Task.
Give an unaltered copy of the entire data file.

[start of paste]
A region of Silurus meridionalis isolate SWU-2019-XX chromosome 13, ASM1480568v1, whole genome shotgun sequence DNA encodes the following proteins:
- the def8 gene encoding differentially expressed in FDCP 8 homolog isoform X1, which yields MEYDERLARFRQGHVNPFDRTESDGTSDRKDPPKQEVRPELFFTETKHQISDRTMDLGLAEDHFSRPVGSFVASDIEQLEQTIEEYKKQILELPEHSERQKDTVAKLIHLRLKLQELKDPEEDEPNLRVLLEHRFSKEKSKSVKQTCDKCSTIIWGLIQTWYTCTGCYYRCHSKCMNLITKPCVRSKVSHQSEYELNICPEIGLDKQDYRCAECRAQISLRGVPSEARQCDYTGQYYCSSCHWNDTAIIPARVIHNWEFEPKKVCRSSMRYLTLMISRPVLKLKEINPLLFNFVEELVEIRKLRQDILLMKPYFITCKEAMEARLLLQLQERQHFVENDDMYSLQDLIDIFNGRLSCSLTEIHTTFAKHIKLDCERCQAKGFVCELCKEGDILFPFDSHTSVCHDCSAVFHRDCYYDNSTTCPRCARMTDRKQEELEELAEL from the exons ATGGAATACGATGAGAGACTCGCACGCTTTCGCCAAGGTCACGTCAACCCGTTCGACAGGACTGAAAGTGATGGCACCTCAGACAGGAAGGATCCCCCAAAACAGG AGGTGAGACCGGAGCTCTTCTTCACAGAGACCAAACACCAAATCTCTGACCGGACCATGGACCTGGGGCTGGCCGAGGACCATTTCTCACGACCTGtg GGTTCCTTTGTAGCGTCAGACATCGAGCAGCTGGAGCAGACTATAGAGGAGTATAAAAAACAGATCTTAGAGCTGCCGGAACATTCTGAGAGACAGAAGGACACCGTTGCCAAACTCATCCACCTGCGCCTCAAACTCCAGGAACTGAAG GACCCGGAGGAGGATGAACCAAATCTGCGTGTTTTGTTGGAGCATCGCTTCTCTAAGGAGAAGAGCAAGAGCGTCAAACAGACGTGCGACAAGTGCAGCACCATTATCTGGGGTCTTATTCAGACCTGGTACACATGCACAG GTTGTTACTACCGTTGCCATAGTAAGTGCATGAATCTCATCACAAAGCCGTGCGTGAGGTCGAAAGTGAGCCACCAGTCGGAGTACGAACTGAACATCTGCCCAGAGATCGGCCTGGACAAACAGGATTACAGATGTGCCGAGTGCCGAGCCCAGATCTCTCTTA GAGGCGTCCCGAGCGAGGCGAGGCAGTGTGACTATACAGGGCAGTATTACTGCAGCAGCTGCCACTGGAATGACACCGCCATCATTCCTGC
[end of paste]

A region of Silurus meridionalis isolate SWU-2019-XX chromosome 13, ASM1480568v1, whole genome shotgun sequence DNA encodes the following proteins:
- the def8 gene encoding differentially expressed in FDCP 8 homolog isoform X1, which yields MEYDERLARFRQGHVNPFDRTESDGTSDRKDPPKQEVRPELFFTETKHQISDRTMDLGLAEDHFSRPVGSFVASDIEQLEQTIEEYKKQILELPEHSERQKDTVAKLIHLRLKLQELKDPEEDEPNLRVLLEHRFSKEKSKSVKQTCDKCSTIIWGLIQTWYTCTGCYYRCHSKCMNLITKPCVRSKVSHQSEYELNICPEIGLDKQDYRCAECRAQISLRGVPSEARQCDYTGQYYCSSCHWNDTAIIPARVIHNWEFEPKKVCRSSMRYLTLMISRPVLKLKEINPLLFNFVEELVEIRKLRQDILLMKPYFITCKEAMEARLLLQLQERQHFVENDDMYSLQDLIDIFNGRLSCSLTEIHTTFAKHIKLDCERCQAKGFVCELCKEGDILFPFDSHTSVCHDCSAVFHRDCYYDNSTTCPRCARMTDRKQEELEELAEL from the exons ATGGAATACGATGAGAGACTCGCACGCTTTCGCCAAGGTCACGTCAACCCGTTCGACAGGACTGAAAGTGATGGCACCTCAGACAGGAAGGATCCCCCAAAACAGG AGGTGAGACCGGAGCTCTTCTTCACAGAGACCAAACACCAAATCTCTGACCGGACCATGGACCTGGGGCTGGCCGAGGACCATTTCTCACGACCTGtg GGTTCCTTTGTAGCGTCAGACATCGAGCAGCTGGAGCAGACTATAGAGGAGTATAAAAAACAGATCTTAGAGCTGCCGGAACATTCTGAGAGACAGAAGGACACCGTTGCCAAACTCATCCACCTGCGCCTCAAACTCCAGGAACTGAAG GACCCGGAGGAGGATGAACCAAATCTGCGTGTTTTGTTGGAGCATCGCTTCTCTAAGGAGAAGAGCAAGAGCGTCAAACAGACGTGCGACAAGTGCAGCACCATTATCTGGGGTCTTATTCAGACCTGGTACACATGCACAG GTTGTTACTACCGTTGCCATAGTAAGTGCATGAATCTCATCACAAAGCCGTGCGTGAGGTCGAAAGTGAGCCACCAGTCGGAGTACGAACTGAACATCTGCCCAGAGATCGGCCTGGACAAACAGGATTACAGATGTGCCGAGTGCCGAGCCCAGATCTCTCTTA GAGGCGTCCCGAGCGAGGCGAGGCAGTGTGACTATACAGGGCAGTATTACTGCAGCAGCTGCCACTGGAATGACACCGCCATCATTCCTGC